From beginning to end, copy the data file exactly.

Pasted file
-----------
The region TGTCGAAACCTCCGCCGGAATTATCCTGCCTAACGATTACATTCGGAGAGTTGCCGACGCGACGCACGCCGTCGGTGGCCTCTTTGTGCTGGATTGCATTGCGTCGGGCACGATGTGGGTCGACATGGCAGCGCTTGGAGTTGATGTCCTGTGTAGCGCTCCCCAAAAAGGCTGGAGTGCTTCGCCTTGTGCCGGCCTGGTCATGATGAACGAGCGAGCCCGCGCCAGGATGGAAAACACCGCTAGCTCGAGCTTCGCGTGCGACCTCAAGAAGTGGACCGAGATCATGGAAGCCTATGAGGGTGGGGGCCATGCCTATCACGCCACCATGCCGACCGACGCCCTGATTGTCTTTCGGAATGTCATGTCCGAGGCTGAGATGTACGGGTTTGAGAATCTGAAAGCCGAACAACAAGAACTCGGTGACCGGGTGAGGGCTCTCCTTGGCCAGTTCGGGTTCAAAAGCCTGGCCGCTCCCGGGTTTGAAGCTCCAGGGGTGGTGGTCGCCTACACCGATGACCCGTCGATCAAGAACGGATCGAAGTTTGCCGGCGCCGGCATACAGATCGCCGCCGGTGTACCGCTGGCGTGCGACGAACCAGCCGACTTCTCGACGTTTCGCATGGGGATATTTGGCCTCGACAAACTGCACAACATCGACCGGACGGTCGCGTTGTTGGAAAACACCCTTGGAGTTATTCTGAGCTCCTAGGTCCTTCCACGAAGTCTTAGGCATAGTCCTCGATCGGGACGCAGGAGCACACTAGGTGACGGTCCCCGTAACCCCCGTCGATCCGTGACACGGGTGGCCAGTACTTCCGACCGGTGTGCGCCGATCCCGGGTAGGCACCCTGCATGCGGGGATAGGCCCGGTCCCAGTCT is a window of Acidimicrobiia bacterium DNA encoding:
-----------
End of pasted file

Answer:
The region TGTCGAAACCTCCGCCGGAATTATCCTGCCTAACGATTACATTCGGAGAGTTGCCGACGCGACGCACGCCGTCGGTGGCCTCTTTGTGCTGGATTGCATTGCGTCGGGCACGATGTGGGTCGACATGGCAGCGCTTGGAGTTGATGTCCTGTGTAGCGCTCCCCAAAAAGGCTGGAGTGCTTCGCCTTGTGCCGGCCTGGTCATGATGAACGAGCGAGCCCGCGCCAGGATGGAAAACACCGCTAGCTCGAGCTTCGCGTGCGACCTCAAGAAGTGGACCGAGATCATGGAAGCCTATGAGGGTGGGGGCCATGCCTATCACGCCACCATGCCGACCGACGCCCTGATTGTCTTTCGGAATGTCATGTCCGAGGCTGAGATGTACGGGTTTGAGAATCTGAAAGCCGAACAACAAGAACTCGGTGACCGGGTGAGGGCTCTCCTTGGCCAGTTCGGGTTCAAAAGCCTGGCCGCTCCCGGGTTTGAAGCTCCAGGGGTGGTGGTCGCCTACACCGATGACCCGTCGATCAAGAACGGATCGAAGTTTGCCGGCGCCGGCATACAGATCGCCGCCGGTGTACCGCTGGCGTGCGACGAACCAGCCGACTTCTCGACGTTTCGCATGGGGATATTTGGCCTCGACAAACTGCACAACATCGACCGGACGGTCGCGTTGTTGGAAAACACCCTTGGAGTTATTCTGAGCTCCTAGGTCCTTCCACGAAGTCTTAGGCATAGTCCTCGATCGGGACGCAGGAGCACACTAGGTGACGGTCCCCGTAACCCCCGTCGATCCGTGACACGGGTGGCCAGTACTTCCGACCGGTGTGCGCCGATCCCGGGTAGGCACCCTGCATGCGGGGATAGGCCCGGTCCCAGTCT is a window of Acidimicrobiia bacterium DNA encoding: